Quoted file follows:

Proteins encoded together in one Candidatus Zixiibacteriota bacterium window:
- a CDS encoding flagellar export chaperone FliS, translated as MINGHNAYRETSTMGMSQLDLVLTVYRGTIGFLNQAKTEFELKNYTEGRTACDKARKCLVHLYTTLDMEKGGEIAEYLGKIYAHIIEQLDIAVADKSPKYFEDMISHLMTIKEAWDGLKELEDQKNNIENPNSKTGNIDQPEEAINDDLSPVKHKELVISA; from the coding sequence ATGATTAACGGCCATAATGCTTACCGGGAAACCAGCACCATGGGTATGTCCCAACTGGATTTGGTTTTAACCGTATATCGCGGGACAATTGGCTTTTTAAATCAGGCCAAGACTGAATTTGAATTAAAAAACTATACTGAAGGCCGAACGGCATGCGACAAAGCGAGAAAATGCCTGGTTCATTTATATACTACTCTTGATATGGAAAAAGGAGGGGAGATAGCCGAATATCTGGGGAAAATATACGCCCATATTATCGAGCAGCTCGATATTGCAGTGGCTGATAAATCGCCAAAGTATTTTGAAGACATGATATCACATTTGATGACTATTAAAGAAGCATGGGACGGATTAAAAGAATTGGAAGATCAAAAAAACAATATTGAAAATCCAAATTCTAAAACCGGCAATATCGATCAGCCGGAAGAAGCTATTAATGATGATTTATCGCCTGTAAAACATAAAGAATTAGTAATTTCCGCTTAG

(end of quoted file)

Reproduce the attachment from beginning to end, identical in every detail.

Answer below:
Proteins encoded together in one Candidatus Zixiibacteriota bacterium window:
- a CDS encoding flagellar export chaperone FliS, translated as MINGHNAYRETSTMGMSQLDLVLTVYRGTIGFLNQAKTEFELKNYTEGRTACDKARKCLVHLYTTLDMEKGGEIAEYLGKIYAHIIEQLDIAVADKSPKYFEDMISHLMTIKEAWDGLKELEDQKNNIENPNSKTGNIDQPEEAINDDLSPVKHKELVISA; from the coding sequence ATGATTAACGGCCATAATGCTTACCGGGAAACCAGCACCATGGGTATGTCCCAACTGGATTTGGTTTTAACCGTATATCGCGGGACAATTGGCTTTTTAAATCAGGCCAAGACTGAATTTGAATTAAAAAACTATACTGAAGGCCGAACGGCATGCGACAAAGCGAGAAAATGCCTGGTTCATTTATATACTACTCTTGATATGGAAAAAGGAGGGGAGATAGCCGAATATCTGGGGAAAATATACGCCCATATTATCGAGCAGCTCGATATTGCAGTGGCTGATAAATCGCCAAAGTATTTTGAAGACATGATATCACATTTGATGACTATTAAAGAAGCATGGGACGGATTAAAAGAATTGGAAGATCAAAAAAACAATATTGAAAATCCAAATTCTAAAACCGGCAATATCGATCAGCCGGAAGAAGCTATTAATGATGATTTATCGCCTGTAAAACATAAAGAATTAGTAATTTCCGCTTAG